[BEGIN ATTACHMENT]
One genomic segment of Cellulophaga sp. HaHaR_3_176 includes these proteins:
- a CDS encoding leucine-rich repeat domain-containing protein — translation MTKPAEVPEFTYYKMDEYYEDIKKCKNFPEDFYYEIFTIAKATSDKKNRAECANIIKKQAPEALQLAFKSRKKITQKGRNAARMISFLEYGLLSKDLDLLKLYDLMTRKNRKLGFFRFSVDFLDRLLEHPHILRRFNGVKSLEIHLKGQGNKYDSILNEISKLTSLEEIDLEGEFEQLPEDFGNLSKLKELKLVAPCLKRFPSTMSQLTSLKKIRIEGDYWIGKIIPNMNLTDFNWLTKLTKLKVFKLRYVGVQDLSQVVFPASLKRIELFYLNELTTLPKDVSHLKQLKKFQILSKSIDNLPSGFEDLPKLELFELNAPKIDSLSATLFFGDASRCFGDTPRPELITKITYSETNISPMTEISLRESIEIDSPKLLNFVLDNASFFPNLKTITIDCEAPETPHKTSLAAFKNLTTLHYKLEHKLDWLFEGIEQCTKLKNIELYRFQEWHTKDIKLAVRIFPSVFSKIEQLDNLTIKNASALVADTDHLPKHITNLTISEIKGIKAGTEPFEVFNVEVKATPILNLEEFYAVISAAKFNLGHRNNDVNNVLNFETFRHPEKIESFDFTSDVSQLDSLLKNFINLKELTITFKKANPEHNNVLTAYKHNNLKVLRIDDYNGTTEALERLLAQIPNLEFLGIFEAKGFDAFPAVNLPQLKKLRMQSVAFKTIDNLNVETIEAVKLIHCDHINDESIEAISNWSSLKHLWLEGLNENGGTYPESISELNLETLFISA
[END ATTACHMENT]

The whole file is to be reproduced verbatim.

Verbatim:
One genomic segment of Cellulophaga sp. HaHaR_3_176 includes these proteins:
- a CDS encoding leucine-rich repeat domain-containing protein — translation MTKPAEVPEFTYYKMDEYYEDIKKCKNFPEDFYYEIFTIAKATSDKKNRAECANIIKKQAPEALQLAFKSRKKITQKGRNAARMISFLEYGLLSKDLDLLKLYDLMTRKNRKLGFFRFSVDFLDRLLEHPHILRRFNGVKSLEIHLKGQGNKYDSILNEISKLTSLEEIDLEGEFEQLPEDFGNLSKLKELKLVAPCLKRFPSTMSQLTSLKKIRIEGDYWIGKIIPNMNLTDFNWLTKLTKLKVFKLRYVGVQDLSQVVFPASLKRIELFYLNELTTLPKDVSHLKQLKKFQILSKSIDNLPSGFEDLPKLELFELNAPKIDSLSATLFFGDASRCFGDTPRPELITKITYSETNISPMTEISLRESIEIDSPKLLNFVLDNASFFPNLKTITIDCEAPETPHKTSLAAFKNLTTLHYKLEHKLDWLFEGIEQCTKLKNIELYRFQEWHTKDIKLAVRIFPSVFSKIEQLDNLTIKNASALVADTDHLPKHITNLTISEIKGIKAGTEPFEVFNVEVKATPILNLEEFYAVISAAKFNLGHRNNDVNNVLNFETFRHPEKIESFDFTSDVSQLDSLLKNFINLKELTITFKKANPEHNNVLTAYKHNNLKVLRIDDYNGTTEALERLLAQIPNLEFLGIFEAKGFDAFPAVNLPQLKKLRMQSVAFKTIDNLNVETIEAVKLIHCDHINDESIEAISNWSSLKHLWLEGLNENGGTYPESISELNLETLFISA